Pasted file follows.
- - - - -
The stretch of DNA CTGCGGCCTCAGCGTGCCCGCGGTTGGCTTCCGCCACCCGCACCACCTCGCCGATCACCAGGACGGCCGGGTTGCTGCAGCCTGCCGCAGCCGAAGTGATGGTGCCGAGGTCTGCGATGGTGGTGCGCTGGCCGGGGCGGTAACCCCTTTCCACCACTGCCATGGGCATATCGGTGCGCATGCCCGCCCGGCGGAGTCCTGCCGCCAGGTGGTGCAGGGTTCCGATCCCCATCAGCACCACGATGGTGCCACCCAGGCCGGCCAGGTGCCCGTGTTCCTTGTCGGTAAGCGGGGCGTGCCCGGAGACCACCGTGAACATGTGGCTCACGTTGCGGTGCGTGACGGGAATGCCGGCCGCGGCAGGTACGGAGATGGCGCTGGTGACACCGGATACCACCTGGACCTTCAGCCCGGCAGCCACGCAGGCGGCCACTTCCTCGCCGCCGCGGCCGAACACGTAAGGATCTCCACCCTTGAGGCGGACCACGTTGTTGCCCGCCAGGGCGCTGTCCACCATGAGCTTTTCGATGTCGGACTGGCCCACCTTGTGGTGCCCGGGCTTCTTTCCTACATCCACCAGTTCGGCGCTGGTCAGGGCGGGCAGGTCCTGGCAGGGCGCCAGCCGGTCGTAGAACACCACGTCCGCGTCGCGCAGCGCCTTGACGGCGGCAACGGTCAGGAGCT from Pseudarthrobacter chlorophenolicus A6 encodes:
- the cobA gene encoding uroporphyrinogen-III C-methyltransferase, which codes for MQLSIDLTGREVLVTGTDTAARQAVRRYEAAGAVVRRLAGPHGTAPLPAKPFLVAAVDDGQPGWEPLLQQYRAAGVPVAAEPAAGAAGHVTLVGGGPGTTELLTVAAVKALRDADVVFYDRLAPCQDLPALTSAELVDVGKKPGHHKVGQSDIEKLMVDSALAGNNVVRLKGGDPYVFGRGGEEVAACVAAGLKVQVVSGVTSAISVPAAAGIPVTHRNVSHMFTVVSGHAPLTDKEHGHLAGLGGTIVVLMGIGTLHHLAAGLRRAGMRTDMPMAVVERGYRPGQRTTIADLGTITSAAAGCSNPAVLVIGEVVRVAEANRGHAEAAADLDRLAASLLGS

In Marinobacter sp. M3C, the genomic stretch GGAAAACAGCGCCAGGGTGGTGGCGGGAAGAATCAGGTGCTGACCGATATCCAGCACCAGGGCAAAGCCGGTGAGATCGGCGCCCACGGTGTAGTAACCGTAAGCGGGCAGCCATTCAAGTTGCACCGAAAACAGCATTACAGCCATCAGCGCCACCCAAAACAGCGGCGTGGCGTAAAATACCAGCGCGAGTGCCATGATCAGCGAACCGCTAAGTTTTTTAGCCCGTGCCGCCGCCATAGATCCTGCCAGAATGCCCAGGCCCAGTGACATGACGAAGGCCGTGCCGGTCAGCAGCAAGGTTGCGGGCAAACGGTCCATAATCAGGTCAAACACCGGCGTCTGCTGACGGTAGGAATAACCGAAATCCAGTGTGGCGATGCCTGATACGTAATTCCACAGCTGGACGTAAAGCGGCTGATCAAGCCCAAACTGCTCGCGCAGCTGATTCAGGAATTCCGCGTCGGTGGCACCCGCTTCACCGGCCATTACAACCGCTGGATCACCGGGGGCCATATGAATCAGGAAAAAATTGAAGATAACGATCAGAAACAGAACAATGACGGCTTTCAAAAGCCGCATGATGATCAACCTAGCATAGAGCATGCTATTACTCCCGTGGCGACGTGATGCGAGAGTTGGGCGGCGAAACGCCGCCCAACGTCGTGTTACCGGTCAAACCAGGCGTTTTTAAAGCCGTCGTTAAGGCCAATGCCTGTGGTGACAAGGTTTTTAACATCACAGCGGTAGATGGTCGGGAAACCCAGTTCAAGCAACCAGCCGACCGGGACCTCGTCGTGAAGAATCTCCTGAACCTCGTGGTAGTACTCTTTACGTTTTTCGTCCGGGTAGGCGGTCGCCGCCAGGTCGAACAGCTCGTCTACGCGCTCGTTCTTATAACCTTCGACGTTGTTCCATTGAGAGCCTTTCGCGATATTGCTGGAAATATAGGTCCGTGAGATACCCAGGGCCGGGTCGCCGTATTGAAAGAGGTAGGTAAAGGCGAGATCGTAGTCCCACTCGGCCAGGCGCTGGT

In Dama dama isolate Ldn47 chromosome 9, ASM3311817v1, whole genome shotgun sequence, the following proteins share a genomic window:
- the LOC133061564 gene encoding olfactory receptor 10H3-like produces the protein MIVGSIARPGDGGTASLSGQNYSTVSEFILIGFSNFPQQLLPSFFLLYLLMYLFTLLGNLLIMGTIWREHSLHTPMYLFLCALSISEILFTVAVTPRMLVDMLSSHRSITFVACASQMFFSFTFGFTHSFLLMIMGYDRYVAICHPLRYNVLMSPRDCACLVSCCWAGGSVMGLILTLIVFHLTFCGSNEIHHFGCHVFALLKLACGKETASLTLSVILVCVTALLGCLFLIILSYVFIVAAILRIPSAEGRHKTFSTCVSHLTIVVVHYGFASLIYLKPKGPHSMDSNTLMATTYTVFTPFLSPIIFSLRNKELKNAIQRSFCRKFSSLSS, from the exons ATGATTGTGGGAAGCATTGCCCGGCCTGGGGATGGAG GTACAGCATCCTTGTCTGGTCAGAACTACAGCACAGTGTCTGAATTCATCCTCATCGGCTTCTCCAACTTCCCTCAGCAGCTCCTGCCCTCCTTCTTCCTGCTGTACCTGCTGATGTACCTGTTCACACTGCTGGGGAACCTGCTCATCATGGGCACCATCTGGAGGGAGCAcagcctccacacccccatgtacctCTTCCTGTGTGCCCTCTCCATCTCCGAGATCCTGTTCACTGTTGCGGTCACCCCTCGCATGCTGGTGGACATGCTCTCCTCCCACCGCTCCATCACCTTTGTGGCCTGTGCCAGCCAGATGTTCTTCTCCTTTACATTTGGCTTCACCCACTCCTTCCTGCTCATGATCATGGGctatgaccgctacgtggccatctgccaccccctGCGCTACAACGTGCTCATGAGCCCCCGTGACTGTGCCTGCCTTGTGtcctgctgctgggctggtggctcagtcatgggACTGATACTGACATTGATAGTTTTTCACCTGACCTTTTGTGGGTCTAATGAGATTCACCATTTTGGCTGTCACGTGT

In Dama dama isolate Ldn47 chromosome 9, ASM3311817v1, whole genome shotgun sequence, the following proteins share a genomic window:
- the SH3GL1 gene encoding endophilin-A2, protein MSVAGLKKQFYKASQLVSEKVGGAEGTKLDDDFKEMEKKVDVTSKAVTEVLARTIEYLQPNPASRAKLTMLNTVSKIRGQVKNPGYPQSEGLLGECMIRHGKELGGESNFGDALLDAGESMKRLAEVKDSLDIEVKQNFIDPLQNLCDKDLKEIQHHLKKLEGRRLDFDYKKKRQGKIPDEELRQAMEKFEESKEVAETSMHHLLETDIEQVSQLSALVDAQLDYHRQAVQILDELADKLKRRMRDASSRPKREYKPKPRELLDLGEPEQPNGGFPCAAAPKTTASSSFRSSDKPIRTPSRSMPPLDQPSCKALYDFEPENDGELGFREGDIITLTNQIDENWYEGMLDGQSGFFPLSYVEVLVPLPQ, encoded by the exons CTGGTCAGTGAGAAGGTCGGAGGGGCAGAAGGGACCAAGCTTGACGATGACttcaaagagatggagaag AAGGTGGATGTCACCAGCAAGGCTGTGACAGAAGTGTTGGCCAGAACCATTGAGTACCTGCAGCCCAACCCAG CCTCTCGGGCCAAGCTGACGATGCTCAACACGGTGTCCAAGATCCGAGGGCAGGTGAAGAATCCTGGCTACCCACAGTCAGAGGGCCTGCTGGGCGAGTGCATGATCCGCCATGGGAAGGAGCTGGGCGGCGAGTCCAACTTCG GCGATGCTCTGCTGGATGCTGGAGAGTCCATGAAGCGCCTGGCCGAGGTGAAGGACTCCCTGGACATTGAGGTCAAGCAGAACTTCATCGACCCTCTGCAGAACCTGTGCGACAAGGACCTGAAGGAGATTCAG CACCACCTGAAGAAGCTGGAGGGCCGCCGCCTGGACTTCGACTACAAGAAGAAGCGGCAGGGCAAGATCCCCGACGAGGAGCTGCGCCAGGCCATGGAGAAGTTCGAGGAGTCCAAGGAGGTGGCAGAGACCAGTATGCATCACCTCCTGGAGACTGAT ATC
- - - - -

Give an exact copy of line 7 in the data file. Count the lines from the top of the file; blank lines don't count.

- the SH3GL1 gene encoding endophilin-A2, protein MSVAGLKKQFYKASQLVSEKVGGAEGTKLDDDFKEMEKKVDVTSKAVTEVLARTIEYLQPNPASRAKLTMLNTVSKIRGQVKNPGYPQSEGLLGECMIRHGKELGGESNFGDALLDAGESMKRLAEVKDSLDIEVKQNFIDPLQNLCDKDLKEIQHHLKKLEGRRLDFDYKKKRQGKIPDEELRQAMEKFEESKEVAETSMHHLLETDIEQVSQLSALVDAQLDYHRQAVQILDELADKLKRRMRDASSRPKREYKPKPRELLDLGEPEQPNGGFPCAAAPKTTASSSFRSSDKPIRTPSRSMPPLDQPSCKALYDFEPENDGELGFREGDIITLTNQIDENWYEGMLDGQSGFFPLSYVEVLVPLPQ, encoded by the exons CTGGTCAGTGAGAAGGTCGGAGGGGCAGAAGGGACCAAGCTTGACGATGACttcaaagagatggagaag AAGGTGGATGTCACCAGCAAGGCTGTGACAGAAGTGTTGGCCAGAACCATTGAGTACCTGCAGCCCAACCCAG CCTCTCGGGCCAAGCTGACGATGCTCAACACGGTGTCCAAGATCCGAGGGCAGGTGAAGAATCCTGGCTACCCACAGTCAGAGGGCCTGCTGGGCGAGTGCATGATCCGCCATGGGAAGGAGCTGGGCGGCGAGTCCAACTTCG GCGATGCTCTGCTGGATGCTGGAGAGTCCATGAAGCGCCTGGCCGAGGTGAAGGACTCCCTGGACATTGAGGTCAAGCAGAACTTCATCGACCCTCTGCAGAACCTGTGCGACAAGGACCTGAAGGAGATTCAG CACCACCTGAAGAAGCTGGAGGGCCGCCGCCTGGACTTCGACTACAAGAAGAAGCGGCAGGGCAAGATCCCCGACGAGGAGCTGCGCCAGGCCATGGAGAAGTTCGAGGAGTCCAAGGAGGTGGCAGAGACCAGTATGCATCACCTCCTGGAGACTGAT ATC